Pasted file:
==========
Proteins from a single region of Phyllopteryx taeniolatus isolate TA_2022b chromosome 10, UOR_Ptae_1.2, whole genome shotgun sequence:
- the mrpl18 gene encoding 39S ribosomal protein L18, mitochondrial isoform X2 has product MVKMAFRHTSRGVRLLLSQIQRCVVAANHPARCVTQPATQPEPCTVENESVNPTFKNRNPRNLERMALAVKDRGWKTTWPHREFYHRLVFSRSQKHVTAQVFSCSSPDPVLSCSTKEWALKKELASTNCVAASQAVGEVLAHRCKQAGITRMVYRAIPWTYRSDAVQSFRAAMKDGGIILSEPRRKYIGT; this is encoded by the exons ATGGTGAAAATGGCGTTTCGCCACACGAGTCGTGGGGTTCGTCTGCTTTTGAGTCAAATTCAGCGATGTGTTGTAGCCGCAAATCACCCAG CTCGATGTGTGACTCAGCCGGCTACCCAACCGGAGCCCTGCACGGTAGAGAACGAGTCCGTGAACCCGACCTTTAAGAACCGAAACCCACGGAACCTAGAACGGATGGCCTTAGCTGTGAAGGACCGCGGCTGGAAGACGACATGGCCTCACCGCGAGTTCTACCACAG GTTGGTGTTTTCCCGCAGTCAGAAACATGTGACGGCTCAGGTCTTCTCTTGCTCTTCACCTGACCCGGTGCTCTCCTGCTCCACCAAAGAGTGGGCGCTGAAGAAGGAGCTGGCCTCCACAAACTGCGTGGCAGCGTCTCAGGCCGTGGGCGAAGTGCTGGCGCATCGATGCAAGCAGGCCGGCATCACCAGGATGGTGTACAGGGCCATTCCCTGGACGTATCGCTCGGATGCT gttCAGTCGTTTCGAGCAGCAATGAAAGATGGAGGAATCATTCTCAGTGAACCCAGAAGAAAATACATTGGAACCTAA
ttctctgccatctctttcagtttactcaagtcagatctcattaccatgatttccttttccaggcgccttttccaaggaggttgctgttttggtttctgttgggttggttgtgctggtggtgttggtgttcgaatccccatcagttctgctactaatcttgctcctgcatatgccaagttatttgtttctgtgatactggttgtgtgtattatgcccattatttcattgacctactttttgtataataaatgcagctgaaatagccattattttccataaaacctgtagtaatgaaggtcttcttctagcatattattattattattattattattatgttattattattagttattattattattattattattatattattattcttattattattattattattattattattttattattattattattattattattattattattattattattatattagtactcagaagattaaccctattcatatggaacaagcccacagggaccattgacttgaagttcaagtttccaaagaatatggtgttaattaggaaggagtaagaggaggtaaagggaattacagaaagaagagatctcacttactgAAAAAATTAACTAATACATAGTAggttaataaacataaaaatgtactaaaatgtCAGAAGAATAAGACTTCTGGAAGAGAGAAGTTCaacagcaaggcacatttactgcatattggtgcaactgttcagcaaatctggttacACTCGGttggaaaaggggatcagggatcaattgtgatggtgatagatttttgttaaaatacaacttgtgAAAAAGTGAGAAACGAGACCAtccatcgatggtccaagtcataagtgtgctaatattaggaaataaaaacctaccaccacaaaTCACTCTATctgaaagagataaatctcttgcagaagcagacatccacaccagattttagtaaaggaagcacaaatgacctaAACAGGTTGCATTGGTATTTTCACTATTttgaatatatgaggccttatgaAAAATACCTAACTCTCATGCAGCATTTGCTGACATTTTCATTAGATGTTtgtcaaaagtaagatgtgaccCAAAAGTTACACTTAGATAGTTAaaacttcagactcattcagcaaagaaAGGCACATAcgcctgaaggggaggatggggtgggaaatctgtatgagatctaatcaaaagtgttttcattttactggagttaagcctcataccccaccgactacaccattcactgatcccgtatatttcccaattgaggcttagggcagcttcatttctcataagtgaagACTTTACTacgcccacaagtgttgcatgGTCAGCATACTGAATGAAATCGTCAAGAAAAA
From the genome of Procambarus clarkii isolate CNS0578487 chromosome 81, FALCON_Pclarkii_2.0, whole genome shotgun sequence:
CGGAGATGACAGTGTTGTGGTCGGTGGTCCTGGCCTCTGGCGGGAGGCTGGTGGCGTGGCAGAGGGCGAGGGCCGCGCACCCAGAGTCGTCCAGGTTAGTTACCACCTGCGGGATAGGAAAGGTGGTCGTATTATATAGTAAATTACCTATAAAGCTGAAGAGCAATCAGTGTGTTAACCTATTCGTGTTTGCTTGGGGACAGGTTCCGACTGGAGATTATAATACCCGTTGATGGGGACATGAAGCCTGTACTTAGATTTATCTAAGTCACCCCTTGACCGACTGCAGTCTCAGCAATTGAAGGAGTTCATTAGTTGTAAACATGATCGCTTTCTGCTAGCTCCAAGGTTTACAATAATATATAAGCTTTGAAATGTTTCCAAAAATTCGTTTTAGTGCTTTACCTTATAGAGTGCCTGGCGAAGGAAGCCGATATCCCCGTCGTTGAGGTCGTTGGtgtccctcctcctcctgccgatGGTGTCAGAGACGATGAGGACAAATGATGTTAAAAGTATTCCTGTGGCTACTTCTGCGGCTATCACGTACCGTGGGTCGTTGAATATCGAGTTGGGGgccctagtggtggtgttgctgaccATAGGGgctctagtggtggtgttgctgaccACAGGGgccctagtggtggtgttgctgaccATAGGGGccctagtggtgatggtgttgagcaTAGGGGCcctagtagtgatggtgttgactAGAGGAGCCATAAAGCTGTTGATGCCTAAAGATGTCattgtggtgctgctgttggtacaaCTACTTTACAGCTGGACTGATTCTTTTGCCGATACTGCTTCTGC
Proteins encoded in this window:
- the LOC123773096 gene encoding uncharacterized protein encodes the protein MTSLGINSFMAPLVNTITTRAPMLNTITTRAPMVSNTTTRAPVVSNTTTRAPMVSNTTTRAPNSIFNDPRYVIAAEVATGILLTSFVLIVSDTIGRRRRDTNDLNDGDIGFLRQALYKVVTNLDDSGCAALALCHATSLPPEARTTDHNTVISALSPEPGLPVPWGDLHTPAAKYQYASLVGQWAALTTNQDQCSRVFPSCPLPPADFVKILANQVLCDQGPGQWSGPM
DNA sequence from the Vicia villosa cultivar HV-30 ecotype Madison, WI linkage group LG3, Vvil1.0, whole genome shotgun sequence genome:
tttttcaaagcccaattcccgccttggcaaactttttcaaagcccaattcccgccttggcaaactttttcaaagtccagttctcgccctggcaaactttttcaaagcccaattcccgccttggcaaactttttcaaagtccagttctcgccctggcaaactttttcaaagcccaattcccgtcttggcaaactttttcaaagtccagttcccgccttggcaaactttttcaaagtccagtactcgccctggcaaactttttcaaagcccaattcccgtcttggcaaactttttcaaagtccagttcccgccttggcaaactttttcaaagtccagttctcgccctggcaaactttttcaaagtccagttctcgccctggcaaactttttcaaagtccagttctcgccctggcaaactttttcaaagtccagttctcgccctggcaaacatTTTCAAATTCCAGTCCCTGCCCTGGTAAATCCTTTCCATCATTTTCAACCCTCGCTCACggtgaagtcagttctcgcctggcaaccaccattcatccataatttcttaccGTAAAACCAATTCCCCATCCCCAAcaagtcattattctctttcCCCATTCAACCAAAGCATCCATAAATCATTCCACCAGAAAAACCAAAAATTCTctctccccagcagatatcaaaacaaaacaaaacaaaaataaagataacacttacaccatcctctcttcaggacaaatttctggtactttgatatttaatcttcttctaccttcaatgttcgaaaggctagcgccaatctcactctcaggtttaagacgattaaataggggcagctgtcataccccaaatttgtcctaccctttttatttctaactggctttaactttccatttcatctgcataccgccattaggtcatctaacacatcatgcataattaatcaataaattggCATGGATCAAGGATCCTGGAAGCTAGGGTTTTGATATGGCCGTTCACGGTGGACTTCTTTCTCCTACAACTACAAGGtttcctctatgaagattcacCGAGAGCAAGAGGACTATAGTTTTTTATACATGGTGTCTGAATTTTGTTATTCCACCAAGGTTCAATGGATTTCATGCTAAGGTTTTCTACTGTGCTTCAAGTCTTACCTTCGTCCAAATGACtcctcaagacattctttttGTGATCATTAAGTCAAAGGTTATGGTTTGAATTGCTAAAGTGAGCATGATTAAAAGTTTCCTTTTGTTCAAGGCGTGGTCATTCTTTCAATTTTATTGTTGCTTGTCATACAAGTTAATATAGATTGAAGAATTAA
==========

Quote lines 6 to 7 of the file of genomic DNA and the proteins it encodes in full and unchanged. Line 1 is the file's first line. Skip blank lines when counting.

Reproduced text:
Proteins encoded in this window:
- the LOC123773096 gene encoding uncharacterized protein encodes the protein MTSLGINSFMAPLVNTITTRAPMLNTITTRAPMVSNTTTRAPVVSNTTTRAPMVSNTTTRAPNSIFNDPRYVIAAEVATGILLTSFVLIVSDTIGRRRRDTNDLNDGDIGFLRQALYKVVTNLDDSGCAALALCHATSLPPEARTTDHNTVISALSPEPGLPVPWGDLHTPAAKYQYASLVGQWAALTTNQDQCSRVFPSCPLPPADFVKILANQVLCDQGPGQWSGPM